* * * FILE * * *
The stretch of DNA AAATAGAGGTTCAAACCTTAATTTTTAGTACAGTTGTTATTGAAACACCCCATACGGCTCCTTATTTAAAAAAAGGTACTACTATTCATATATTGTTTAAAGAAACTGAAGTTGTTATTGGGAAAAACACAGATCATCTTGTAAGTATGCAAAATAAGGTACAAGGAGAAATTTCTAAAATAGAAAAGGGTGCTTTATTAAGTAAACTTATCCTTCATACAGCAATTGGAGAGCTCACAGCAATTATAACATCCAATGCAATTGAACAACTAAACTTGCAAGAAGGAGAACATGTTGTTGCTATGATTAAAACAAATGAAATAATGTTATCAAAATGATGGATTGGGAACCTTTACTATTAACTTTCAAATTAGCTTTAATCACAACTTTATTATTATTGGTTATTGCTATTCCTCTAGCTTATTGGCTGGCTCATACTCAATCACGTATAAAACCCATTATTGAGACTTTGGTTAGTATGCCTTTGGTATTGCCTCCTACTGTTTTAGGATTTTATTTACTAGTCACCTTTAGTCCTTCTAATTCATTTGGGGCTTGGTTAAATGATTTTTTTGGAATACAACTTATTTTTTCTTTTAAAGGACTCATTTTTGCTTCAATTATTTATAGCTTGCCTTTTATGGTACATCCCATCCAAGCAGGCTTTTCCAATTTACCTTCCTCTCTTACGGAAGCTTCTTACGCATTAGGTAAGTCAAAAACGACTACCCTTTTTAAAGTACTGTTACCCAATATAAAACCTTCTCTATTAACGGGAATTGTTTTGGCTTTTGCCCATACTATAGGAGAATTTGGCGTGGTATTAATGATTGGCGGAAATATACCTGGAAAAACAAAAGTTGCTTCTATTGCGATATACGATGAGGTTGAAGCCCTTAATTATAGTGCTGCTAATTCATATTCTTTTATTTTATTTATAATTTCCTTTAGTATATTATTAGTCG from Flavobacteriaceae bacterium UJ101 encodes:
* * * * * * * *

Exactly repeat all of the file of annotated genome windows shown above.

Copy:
The stretch of DNA AAATAGAGGTTCAAACCTTAATTTTTAGTACAGTTGTTATTGAAACACCCCATACGGCTCCTTATTTAAAAAAAGGTACTACTATTCATATATTGTTTAAAGAAACTGAAGTTGTTATTGGGAAAAACACAGATCATCTTGTAAGTATGCAAAATAAGGTACAAGGAGAAATTTCTAAAATAGAAAAGGGTGCTTTATTAAGTAAACTTATCCTTCATACAGCAATTGGAGAGCTCACAGCAATTATAACATCCAATGCAATTGAACAACTAAACTTGCAAGAAGGAGAACATGTTGTTGCTATGATTAAAACAAATGAAATAATGTTATCAAAATGATGGATTGGGAACCTTTACTATTAACTTTCAAATTAGCTTTAATCACAACTTTATTATTATTGGTTATTGCTATTCCTCTAGCTTATTGGCTGGCTCATACTCAATCACGTATAAAACCCATTATTGAGACTTTGGTTAGTATGCCTTTGGTATTGCCTCCTACTGTTTTAGGATTTTATTTACTAGTCACCTTTAGTCCTTCTAATTCATTTGGGGCTTGGTTAAATGATTTTTTTGGAATACAACTTATTTTTTCTTTTAAAGGACTCATTTTTGCTTCAATTATTTATAGCTTGCCTTTTATGGTACATCCCATCCAAGCAGGCTTTTCCAATTTACCTTCCTCTCTTACGGAAGCTTCTTACGCATTAGGTAAGTCAAAAACGACTACCCTTTTTAAAGTACTGTTACCCAATATAAAACCTTCTCTATTAACGGGAATTGTTTTGGCTTTTGCCCATACTATAGGAGAATTTGGCGTGGTATTAATGATTGGCGGAAATATACCTGGAAAAACAAAAGTTGCTTCTATTGCGATATACGATGAGGTTGAAGCCCTTAATTATAGTGCTGCTAATTCATATTCTTTTATTTTATTTATAATTTCCTTTAGTATATTATTAGTCG from Flavobacteriaceae bacterium UJ101 encodes: